"Globally, forests are a vital component of the carbon cycle, storing large quantities above and below the ground,” Dr. Crockatt explains. “In the U.K. and across much of Europe, our forests are fragmented due to road building, agriculture, and urbanization. How does this fragmentation influence carbon cycling in forests, and how could this be affected by predicted climate change?"
A great moment in the field:
“Once I went to check on the woodblocks in an experiment that was looking at the rate of wood decomposition in relation to distance from the forest edge,” says Dr. Crockatt. “Seeing fungal fruit bodies on the woodblocks meant that the experiment was working, and that fungi were decomposing the woodblocks. The theory is that forest edges are warmer and drier than the forest core. Dead wood is a vital component of forests, providing habitat, food, and carbon storage. Fungi are the main agents of wood decomposition and are strongly influenced by temperature and moisture. So we’d expect to see an edge effect on the rate of wood decomposition as the warmer, drier forest edge alters the suitability of the habitat for some species of fungi.”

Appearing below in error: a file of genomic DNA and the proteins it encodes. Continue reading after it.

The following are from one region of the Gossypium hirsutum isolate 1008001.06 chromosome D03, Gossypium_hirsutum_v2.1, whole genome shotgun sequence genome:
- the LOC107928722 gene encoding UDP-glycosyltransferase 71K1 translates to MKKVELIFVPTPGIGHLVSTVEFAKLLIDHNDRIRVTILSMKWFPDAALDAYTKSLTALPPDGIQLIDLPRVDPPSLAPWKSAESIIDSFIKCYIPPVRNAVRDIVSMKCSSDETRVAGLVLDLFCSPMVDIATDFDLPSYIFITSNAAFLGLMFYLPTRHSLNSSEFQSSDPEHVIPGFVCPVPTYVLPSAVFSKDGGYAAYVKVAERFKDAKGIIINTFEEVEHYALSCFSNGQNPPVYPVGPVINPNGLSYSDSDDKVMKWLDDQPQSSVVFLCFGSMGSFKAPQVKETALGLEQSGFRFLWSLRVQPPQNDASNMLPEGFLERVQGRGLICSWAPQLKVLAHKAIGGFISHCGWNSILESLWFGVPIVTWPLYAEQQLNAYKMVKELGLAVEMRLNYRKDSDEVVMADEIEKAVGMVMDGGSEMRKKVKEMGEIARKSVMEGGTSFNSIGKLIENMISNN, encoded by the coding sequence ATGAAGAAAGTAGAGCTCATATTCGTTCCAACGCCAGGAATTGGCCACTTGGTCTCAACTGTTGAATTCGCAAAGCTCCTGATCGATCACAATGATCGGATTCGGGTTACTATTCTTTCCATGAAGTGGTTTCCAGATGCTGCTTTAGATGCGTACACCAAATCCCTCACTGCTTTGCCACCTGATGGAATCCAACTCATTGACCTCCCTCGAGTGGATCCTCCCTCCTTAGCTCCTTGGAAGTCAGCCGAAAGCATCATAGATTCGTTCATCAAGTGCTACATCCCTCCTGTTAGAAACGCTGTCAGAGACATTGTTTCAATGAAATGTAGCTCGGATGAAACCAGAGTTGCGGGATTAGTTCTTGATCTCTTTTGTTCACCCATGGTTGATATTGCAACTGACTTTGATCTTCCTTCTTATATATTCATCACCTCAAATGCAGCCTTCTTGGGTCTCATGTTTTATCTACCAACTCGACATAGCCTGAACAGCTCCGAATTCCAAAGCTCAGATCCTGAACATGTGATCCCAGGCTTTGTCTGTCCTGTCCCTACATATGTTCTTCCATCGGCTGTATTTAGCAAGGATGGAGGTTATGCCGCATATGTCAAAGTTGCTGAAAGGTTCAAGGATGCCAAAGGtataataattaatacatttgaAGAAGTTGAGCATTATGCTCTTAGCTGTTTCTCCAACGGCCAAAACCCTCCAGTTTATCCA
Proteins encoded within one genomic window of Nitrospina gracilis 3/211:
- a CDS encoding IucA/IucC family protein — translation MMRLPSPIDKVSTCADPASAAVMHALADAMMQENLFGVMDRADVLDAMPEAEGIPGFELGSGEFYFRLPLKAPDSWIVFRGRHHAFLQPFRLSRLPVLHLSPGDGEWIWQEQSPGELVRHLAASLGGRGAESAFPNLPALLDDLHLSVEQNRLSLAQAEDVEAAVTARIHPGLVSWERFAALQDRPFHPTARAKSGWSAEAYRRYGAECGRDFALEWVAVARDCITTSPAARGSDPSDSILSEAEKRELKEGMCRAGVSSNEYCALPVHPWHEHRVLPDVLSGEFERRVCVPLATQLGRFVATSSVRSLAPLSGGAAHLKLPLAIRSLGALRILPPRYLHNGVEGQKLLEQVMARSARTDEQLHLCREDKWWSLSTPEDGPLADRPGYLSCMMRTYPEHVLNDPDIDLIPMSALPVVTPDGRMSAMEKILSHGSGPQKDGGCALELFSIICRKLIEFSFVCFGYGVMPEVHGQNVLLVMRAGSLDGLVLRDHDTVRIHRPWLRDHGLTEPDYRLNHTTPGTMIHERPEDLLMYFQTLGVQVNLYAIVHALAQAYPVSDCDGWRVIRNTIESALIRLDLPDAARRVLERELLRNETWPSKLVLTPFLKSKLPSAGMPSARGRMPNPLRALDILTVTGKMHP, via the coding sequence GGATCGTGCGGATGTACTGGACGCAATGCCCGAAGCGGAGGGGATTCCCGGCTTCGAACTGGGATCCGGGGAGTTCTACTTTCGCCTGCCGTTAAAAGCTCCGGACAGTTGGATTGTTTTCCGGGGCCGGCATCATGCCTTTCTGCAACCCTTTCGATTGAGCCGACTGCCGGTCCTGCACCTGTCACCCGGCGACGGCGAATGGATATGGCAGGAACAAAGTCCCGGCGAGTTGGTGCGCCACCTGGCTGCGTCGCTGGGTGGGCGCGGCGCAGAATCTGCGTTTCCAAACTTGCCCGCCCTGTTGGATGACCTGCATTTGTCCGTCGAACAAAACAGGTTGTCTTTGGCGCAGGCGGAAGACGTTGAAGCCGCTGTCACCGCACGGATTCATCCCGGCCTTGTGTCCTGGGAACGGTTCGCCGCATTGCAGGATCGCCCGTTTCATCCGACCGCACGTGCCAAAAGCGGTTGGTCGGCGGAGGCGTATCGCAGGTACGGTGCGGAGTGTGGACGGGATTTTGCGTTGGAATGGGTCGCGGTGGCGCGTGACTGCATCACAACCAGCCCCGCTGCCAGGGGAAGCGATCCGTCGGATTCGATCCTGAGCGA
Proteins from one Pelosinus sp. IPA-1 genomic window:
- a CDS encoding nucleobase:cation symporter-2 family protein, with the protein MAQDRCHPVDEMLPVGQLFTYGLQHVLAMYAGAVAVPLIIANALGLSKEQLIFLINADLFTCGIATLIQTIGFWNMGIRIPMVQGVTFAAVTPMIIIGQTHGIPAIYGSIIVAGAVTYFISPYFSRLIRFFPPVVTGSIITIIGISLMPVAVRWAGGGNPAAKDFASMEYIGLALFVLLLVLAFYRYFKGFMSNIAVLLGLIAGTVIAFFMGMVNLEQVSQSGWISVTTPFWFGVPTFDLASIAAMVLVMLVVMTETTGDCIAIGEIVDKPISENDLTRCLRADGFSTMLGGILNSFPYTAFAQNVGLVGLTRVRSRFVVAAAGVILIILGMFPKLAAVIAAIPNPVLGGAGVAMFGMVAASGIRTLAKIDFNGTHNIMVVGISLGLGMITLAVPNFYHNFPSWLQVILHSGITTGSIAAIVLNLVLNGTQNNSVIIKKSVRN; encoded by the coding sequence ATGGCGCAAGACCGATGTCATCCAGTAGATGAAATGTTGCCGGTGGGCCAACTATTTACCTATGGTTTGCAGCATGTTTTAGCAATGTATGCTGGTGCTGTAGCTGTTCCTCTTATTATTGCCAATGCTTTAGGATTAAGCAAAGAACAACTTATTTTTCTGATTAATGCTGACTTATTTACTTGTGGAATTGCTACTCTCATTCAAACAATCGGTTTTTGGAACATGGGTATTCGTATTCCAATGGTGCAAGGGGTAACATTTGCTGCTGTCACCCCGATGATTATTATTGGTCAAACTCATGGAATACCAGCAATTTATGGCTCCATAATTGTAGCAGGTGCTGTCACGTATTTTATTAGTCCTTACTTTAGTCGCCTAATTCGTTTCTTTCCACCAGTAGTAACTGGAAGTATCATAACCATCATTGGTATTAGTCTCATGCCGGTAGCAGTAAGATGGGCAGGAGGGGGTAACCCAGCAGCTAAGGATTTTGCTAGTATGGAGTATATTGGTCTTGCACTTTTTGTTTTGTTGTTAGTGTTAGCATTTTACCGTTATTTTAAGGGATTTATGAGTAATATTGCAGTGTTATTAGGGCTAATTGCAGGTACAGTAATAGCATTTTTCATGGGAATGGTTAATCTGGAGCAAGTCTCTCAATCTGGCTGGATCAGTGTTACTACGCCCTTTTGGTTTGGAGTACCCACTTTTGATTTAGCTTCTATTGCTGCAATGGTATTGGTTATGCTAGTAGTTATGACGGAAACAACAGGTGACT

But her lifestyle may be the best thing about fieldwork: “I don’t usually have big wow moments in the forest; it’s just nice being outside so much.”